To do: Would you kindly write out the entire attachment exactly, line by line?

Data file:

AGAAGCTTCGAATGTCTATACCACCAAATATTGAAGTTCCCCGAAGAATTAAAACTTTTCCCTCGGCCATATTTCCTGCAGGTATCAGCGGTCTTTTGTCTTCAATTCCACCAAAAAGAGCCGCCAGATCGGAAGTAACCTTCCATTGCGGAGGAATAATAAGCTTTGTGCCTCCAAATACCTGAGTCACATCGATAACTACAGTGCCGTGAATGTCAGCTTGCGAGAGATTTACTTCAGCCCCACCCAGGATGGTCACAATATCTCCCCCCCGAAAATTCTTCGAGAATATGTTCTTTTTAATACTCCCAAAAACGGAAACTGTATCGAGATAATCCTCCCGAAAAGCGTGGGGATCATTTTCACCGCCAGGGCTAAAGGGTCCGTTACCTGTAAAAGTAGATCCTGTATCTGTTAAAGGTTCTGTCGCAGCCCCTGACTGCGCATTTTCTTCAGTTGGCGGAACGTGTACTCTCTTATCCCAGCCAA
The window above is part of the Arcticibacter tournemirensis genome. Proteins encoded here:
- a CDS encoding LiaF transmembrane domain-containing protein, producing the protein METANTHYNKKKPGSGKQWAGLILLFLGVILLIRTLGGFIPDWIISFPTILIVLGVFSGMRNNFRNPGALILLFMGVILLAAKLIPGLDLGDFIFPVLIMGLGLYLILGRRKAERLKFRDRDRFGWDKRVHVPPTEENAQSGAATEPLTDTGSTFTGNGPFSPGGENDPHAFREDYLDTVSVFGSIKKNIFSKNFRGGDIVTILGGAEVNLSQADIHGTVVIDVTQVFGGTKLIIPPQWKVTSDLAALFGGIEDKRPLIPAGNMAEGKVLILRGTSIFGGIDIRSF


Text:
AGAAGCTTCGAATGTCTATACCACCAAATATTGAAGTTCCCCGAAGAATTAAAACTTTTCCCTCGGCCATATTTCCTGCAGGTATCAGCGGTCTTTTGTCTTCAATTCCACCAAAAAGAGCCGCCAGATCGGAAGTAACCTTCCATTGCGGAGGAATAATAAGCTTTGTGCCTCCAAATACCTGAGTCACATCGATAACTACAGTGCCGTGAATGTCAGCTTGCGAGAGATTTACTTCAGCCCCACCCAGGATGGTCACAATATCTCCCCCCCGAAAATTCTTCGAGAATATGTTCTTTTTAATACTCCCAAAAACGGAAACTGTATCGAGATAATCCTCCCGAAAAGCGTGGGGATCATTTTCACCGCCAGGGCTAAAGGGTCCGTTACCTGTAAAAGTAGATCCTGTATCTGTTAAAGGTTCTGTCGCAGCCCCTGACTGCGCATTTTCTTCAGTTGGCGGAACGTGTACTCTCTTATCCCAGCCAA
The window above is part of the Arcticibacter tournemirensis genome. Proteins encoded here:
- a CDS encoding LiaF transmembrane domain-containing protein, producing the protein METANTHYNKKKPGSGKQWAGLILLFLGVILLIRTLGGFIPDWIISFPTILIVLGVFSGMRNNFRNPGALILLFMGVILLAAKLIPGLDLGDFIFPVLIMGLGLYLILGRRKAERLKFRDRDRFGWDKRVHVPPTEENAQSGAATEPLTDTGSTFTGNGPFSPGGENDPHAFREDYLDTVSVFGSIKKNIFSKNFRGGDIVTILGGAEVNLSQADIHGTVVIDVTQVFGGTKLIIPPQWKVTSDLAALFGGIEDKRPLIPAGNMAEGKVLILRGTSIFGGIDIRSF